ANNEX B: AREA INSPECTION REPORTS
In accordance with the Inspectorate's Business Plan a further two Area inspection reports were published during the course of the year.
The full text of these can be read at: http://www.scotland.gov.uk/Topics/Justice/ipis/area-reports.
In contrast to previous Office inspections which were race-themed the Area inspections cover a wide variety of criminal justice topics including case decision making, compliance with marking policy, drafting of charges, bail decisions, disclosure, service to victims and management issues including management of change, training, performance etc.
In keeping with an evidence-based approach an examination of a sample of cases covering all aspects of the work would be an essential part of the process and give information on the quality of work in the District, Sheriff and High Courts. A wide selection of partners and users of the system would be consulted.
The approach was always intended to be flexible enabling any particular issue to be emphasised and would be in accordance with a risk-based approach. Disclosure and bail decisions continue to be a major feature of this.
AYRSHIRE AREA INSPECTION REPORT
This report was published in June 2008. The Ayrshire Area covers approximately one quarter of the territory covered by Strathclyde Police and straddles two Sheriffdoms. It accounts for about 7.5% of total Crown Office and Procurator Fiscal Service caseload. It has two Procurator Fiscal Offices situated at Ayr and Kilmarnock.
As part of the case review 180 recently closed cases were selected.
The review of these cases showed an overall high degree of adherence to Crown Office and Procurator Fiscal Service policy and guidelines.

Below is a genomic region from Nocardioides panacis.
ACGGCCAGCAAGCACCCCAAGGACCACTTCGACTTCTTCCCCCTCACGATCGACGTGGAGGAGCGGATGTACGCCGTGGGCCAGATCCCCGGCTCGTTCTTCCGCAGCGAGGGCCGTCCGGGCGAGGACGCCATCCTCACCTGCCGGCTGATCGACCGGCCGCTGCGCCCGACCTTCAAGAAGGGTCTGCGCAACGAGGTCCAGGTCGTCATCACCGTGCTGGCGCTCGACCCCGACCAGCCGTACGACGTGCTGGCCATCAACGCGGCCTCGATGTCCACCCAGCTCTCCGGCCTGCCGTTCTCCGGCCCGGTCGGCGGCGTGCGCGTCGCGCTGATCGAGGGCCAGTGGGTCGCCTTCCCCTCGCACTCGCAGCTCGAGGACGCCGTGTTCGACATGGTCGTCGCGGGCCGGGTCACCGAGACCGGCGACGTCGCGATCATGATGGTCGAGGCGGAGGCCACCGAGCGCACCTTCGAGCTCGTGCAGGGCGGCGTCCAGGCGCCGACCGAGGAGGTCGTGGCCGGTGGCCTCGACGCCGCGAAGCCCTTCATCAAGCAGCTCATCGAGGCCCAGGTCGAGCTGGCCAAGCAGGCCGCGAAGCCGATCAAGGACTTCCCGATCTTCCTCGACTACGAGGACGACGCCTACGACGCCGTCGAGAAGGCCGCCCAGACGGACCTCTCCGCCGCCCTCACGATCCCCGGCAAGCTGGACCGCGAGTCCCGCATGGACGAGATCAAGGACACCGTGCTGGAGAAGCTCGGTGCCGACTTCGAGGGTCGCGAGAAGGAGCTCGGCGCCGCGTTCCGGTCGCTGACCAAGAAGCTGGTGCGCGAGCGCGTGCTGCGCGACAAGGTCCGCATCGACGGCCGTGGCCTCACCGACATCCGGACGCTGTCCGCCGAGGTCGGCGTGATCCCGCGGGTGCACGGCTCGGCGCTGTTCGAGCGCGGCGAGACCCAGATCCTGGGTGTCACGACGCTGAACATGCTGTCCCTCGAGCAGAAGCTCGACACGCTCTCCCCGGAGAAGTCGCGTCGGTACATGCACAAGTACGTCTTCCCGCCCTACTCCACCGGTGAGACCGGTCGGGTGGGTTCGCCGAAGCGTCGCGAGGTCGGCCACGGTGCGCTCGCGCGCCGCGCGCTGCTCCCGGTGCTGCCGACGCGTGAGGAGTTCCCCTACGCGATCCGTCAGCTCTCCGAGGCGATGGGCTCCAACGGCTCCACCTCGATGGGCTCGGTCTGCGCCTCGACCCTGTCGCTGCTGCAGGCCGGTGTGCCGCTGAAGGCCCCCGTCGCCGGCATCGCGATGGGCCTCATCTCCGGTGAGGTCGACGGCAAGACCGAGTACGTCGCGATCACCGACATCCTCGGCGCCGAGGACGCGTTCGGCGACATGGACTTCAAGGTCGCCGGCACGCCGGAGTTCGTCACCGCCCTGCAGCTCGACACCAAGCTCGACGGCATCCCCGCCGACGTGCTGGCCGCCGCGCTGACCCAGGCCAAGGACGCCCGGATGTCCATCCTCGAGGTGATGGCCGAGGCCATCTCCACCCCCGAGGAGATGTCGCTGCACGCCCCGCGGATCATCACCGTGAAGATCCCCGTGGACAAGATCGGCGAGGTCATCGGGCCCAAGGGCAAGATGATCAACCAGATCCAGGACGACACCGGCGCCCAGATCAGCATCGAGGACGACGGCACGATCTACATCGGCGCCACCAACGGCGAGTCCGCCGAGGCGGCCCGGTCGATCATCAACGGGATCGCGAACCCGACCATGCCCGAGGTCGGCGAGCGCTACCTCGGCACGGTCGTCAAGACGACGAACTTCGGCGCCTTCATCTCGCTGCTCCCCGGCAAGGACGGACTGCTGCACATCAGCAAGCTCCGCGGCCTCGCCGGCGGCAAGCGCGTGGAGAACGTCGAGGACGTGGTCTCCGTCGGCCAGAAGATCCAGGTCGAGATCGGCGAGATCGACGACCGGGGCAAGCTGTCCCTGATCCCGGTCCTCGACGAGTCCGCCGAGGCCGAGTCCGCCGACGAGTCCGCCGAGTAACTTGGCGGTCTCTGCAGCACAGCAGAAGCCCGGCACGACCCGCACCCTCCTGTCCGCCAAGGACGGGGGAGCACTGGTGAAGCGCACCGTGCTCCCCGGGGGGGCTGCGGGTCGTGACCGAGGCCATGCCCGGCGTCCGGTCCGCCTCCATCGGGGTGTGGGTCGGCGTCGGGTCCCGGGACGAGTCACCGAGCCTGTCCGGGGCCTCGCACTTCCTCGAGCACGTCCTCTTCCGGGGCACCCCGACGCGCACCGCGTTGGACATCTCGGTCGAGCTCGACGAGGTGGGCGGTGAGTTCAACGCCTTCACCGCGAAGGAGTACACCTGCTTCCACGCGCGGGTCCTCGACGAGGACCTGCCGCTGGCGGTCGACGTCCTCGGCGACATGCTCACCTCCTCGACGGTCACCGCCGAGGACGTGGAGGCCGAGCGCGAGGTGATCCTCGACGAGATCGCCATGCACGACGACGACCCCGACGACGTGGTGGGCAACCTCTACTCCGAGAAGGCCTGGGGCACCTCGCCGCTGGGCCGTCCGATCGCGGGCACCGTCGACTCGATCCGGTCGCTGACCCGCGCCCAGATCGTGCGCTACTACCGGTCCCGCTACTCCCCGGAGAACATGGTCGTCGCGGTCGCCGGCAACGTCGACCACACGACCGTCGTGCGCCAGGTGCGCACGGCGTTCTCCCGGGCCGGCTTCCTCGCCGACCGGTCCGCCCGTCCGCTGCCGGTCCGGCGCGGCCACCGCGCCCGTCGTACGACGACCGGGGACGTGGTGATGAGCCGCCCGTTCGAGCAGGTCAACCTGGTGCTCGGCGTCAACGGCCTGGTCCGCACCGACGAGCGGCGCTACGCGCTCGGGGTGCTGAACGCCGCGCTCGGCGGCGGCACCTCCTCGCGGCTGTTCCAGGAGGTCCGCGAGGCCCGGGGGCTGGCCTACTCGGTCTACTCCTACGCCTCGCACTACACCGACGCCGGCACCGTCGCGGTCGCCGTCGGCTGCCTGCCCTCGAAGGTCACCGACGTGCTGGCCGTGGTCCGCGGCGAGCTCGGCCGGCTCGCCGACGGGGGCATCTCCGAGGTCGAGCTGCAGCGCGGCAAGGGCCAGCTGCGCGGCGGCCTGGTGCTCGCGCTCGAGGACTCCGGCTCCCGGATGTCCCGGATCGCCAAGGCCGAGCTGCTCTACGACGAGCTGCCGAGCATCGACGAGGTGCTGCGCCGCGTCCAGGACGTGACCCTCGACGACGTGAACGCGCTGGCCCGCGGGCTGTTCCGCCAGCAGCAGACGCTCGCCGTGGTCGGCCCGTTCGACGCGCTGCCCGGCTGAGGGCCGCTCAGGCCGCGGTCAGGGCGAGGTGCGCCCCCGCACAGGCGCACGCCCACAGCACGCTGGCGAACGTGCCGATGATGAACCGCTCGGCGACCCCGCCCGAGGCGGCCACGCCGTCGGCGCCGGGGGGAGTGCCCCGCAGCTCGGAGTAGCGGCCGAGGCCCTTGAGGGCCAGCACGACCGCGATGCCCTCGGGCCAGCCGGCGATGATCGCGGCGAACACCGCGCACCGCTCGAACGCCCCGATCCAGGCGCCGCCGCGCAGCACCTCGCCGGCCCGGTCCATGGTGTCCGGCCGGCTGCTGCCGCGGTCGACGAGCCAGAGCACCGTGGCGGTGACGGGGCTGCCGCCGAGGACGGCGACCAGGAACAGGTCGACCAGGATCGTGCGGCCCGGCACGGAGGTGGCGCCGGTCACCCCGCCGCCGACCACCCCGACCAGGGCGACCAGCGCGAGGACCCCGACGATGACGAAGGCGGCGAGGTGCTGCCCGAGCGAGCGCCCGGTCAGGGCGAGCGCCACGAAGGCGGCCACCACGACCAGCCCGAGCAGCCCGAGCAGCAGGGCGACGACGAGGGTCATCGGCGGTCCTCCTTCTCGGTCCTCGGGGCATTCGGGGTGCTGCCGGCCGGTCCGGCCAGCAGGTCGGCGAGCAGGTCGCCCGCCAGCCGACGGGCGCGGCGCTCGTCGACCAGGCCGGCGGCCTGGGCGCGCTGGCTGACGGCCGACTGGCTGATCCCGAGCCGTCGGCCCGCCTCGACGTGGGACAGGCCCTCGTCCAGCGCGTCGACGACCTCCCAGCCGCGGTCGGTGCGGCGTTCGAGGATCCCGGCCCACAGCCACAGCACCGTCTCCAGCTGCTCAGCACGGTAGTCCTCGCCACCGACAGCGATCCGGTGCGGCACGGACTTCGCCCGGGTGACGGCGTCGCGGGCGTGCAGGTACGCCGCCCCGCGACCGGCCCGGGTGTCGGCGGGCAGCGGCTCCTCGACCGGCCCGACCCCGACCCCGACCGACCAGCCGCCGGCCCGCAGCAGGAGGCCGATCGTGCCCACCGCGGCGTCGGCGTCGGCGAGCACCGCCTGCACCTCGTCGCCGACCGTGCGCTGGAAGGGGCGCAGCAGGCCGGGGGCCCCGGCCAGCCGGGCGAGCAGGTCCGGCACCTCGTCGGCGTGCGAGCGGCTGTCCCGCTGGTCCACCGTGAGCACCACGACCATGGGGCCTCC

We examined a number of pre-reform Fiscal Fines and in virtually all of these there was compliance with the then guidance which as we stated in the report augured well for future implementation of reform.
We found that bail decisions were properly taken and that disclosure was not an issue although there was some evidence of timings not being complied with because of late delivery of statements by the police.
In relation to the service to victims and witnesses a number of outside agencies reported good relationships with the Procurator Fiscal Offices. The Victim Information and Advice Division ( VIA) being described by one partner as providing a "great" service and that VIA had made a positive difference to the whole process for the victim.
Feedback from a wide range of criminal justice partners was very positive although there was some criticism of a perceived reduction in the quality of preparation for court, partly believed to be due to the lack of experience of certain front-line staff.
As part of the process to take an evidence-based approach with the assistance of the Witness Service 78 completed questionnaires were received back from witnesses who had actually attended at court.